Magnus Carlsen has won the 7th London Chess Classic, and with it secured victory in the inaugural Grand Chess Tour to boot.
Half a point behind the leaders, (Anish Giri and Maxime Vachier-Lagrave), the World Champion knew that he had it all to do on the final day of play. Only a final round win against Alexander Grischuk would see him in with a chance. At least he had the White pieces, could he make them pay?
Their game actually followed Carlsen’s game against Topalov in this year’s Sinquefield Cup in Saint Louis. That game was won by Topalov, and one would have to assume that Grischuk felt fairly comortable also. Carlsen was the first to blink, varying with 10.Nc3 instead of the 10.Na3 that he’d played against Topalov. The new move does seem to be more pleasing on the eye, would it be pleasing on the scoreboard also?
Well, yes, as it would turn out. After 10.Nc3, perhaps Grischuk chose to continue with the wrong rook, playing 10…Rb8. It turned out to be a bit too quiet. Maybe 10…Rg8 would have been more challenging to White, but this rules out castling in effect, so it’s a very non-human move to play unless heavily prepared. Also, White has the possibility of playing 11.d4 and if Grischuk had not looked at this position earlier, then it would be unwise to get in to it now, especially with his time issues as of late. (Just out of interest, it seems that exchanging on d4 is ok for Black, rather than taking en-passant on d3, which seems a tad better for White.) Anyway, these are possible explanations as to why the Russian chose the slightly less complicated continuation.
However, this continuation did not really seem to test his opponent very much, and when Black decided to go for 13…Nxb2, there followed a rather natural sequence of moves that just seemed to turn out rosy for White and after exchanging a set of rooks, Carlsen was very much the better. That, of course, is like a red rag to a bull, and he pushed.
All seemed to be going swimmingly, but perhaps Magnus got a little too excited with 27.Rf3 and 28.Nb5, when after the more patient 27.Ne2, Black’s position is unpleasant and White’s is very flexible and threatens to explode like a coiled spring. As it was, after 28…Be5, White’s advantage had evaporated, and the position was pretty equal. There followed 29.Ng4 Qh4 30.fxe6 fxe6 31.Nxe5 dxe5 32.Qxe6 and I would be interested to know what Carlsen intended after 32…Qg5, when it seems that 33.Rf2 or 33.g4 would give a position that is hardly here nor there. However, we will never know, as Grischuk thought that he had perpetual and went for 32.Qe1+?? which lost.
And so, job #1 of the day done for Magnus Carlsen, it was now a case of seeing how Giri and Vachier-Lagrave did.
No disrespect to Anish Giri, but he was always going to have a tough job getting a full point from Vishy Anand as Black. And when the game took the form of the Berlin Defence, hopes were not high to be honest. It was largely theory, and infact up to move 27 followed a game that Anand had played against Carlsen, in their 2014 World Championship, but with colours reversed. Anand’s 27.Ng2 deviated from Motylev-Belyakov, from this year’s Russian blitz Championship and we were in new territory. From here, the players mooched around for a few moves and repeated — not really a very eventful game at all.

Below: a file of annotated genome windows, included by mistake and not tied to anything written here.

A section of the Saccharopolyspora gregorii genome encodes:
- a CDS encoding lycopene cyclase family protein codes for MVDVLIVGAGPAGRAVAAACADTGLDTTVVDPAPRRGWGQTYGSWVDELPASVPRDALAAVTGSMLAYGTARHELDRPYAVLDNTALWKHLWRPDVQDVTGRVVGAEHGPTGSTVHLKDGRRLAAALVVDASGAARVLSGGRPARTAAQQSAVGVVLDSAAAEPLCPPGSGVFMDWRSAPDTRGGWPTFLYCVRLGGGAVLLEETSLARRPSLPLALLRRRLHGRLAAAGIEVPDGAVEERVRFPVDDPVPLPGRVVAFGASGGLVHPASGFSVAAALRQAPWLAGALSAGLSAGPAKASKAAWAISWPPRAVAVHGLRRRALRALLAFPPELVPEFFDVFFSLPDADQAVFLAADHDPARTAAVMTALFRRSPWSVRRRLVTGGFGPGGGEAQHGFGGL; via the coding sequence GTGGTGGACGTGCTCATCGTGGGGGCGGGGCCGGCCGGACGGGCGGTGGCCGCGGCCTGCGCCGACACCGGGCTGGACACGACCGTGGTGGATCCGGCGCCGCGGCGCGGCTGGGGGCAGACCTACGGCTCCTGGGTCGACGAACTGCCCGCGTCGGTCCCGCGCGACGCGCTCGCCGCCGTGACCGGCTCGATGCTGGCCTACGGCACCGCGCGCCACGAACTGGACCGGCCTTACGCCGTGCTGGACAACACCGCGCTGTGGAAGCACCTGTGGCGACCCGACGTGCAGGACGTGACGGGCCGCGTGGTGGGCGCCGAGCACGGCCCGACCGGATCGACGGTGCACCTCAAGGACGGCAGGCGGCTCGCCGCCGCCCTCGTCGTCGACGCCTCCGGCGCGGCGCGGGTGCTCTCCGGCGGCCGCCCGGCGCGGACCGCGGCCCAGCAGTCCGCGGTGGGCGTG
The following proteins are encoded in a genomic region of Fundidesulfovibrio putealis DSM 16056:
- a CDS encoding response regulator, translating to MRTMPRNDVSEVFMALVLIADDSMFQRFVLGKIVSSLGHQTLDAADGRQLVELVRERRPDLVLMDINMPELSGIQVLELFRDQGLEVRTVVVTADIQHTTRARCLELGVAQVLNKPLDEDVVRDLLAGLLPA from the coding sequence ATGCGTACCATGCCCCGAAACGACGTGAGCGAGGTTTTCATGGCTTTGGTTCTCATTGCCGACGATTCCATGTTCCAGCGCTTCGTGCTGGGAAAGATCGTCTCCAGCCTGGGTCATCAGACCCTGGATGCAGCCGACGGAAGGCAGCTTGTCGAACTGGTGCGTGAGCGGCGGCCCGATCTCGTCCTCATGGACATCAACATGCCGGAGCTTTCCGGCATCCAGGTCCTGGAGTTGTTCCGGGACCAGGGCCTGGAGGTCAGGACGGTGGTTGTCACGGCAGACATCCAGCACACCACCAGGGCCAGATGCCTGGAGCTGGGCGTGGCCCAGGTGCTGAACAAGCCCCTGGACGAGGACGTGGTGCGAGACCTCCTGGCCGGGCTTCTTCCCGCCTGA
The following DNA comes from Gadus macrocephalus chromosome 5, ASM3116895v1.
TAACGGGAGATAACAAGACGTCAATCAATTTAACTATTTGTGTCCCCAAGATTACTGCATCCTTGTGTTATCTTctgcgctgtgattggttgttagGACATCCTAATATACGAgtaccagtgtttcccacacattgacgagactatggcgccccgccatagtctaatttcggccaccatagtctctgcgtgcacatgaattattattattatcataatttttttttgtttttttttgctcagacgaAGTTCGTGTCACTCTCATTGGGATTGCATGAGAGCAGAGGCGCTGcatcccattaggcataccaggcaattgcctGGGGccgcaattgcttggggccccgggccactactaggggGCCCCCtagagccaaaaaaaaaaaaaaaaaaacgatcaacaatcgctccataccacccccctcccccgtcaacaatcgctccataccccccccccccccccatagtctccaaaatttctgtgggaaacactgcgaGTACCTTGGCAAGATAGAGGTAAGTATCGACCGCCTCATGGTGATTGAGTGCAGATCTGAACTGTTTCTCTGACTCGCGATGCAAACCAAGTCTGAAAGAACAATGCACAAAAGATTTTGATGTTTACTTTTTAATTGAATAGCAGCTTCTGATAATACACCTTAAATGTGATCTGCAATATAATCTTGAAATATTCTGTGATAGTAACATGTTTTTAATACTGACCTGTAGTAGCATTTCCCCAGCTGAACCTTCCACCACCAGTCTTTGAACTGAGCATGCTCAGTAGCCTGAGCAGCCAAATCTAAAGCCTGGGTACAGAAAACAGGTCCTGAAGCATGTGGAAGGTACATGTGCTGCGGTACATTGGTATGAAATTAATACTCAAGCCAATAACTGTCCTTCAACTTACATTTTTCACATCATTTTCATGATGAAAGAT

It could be said, perhaps, that Maxime Vachier-Lagrave didn’t choose the best opening as Black against Levon Aronian — namely, the Symmetrical English. He actually didn’t do too badly with his opening, though, and he was aided a little by ‘quiet’ play by his opponent. When the queens came off on move 8, signs of a fight were already fading, in my opinion, and further liquidations quickly dissolved any tension possibilities. A draw seemed the only result, and that was agreed on move 33.
All this, then, left a 3-way tie at the top, between Magnus Carlsen, Anish Giri, and Maxime Vachier-Lagrave. All had scored 5.5/9, but Carlsen had the better tie-break score, and so shot his way straight to the final. Giri and Vachier-Lagrave were left to battle it out for the right to face him. There has been some criticism of this format, playing the final round, plus all tie-breaks on the same day. In the event of a 3-way tie, such as this, one player (Carlsen in this case) gets straight to the final, while his future opponent will potentially play 3 extra games — 2 rapid and one armageddon, sudden-death, decider, if needed. As unpleasant as this is, things have to be decided somehow, and all players know what they are getting in to. It’s a bit like penalties in football, a necessary evil, that nobody likes, but everyone accepts is there lurking.